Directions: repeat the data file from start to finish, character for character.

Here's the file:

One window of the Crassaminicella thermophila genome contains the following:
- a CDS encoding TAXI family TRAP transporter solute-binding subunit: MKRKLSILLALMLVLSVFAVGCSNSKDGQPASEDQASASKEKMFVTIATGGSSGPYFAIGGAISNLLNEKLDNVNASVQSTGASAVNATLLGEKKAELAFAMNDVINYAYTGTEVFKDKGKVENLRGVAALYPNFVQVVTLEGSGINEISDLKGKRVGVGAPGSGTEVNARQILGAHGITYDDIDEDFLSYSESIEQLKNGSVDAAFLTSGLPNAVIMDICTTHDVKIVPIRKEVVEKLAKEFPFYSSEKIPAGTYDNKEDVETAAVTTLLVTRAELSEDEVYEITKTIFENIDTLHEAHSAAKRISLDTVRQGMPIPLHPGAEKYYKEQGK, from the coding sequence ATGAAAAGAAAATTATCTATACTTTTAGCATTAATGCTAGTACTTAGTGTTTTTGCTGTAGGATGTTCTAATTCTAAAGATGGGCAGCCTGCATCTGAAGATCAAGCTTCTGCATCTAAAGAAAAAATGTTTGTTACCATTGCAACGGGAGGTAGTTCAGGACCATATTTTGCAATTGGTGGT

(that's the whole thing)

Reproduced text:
One window of the Crassaminicella thermophila genome contains the following:
- a CDS encoding TAXI family TRAP transporter solute-binding subunit: MKRKLSILLALMLVLSVFAVGCSNSKDGQPASEDQASASKEKMFVTIATGGSSGPYFAIGGAISNLLNEKLDNVNASVQSTGASAVNATLLGEKKAELAFAMNDVINYAYTGTEVFKDKGKVENLRGVAALYPNFVQVVTLEGSGINEISDLKGKRVGVGAPGSGTEVNARQILGAHGITYDDIDEDFLSYSESIEQLKNGSVDAAFLTSGLPNAVIMDICTTHDVKIVPIRKEVVEKLAKEFPFYSSEKIPAGTYDNKEDVETAAVTTLLVTRAELSEDEVYEITKTIFENIDTLHEAHSAAKRISLDTVRQGMPIPLHPGAEKYYKEQGK, from the coding sequence ATGAAAAGAAAATTATCTATACTTTTAGCATTAATGCTAGTACTTAGTGTTTTTGCTGTAGGATGTTCTAATTCTAAAGATGGGCAGCCTGCATCTGAAGATCAAGCTTCTGCATCTAAAGAAAAAATGTTTGTTACCATTGCAACGGGAGGTAGTTCAGGACCATATTTTGCAATTGGTGGT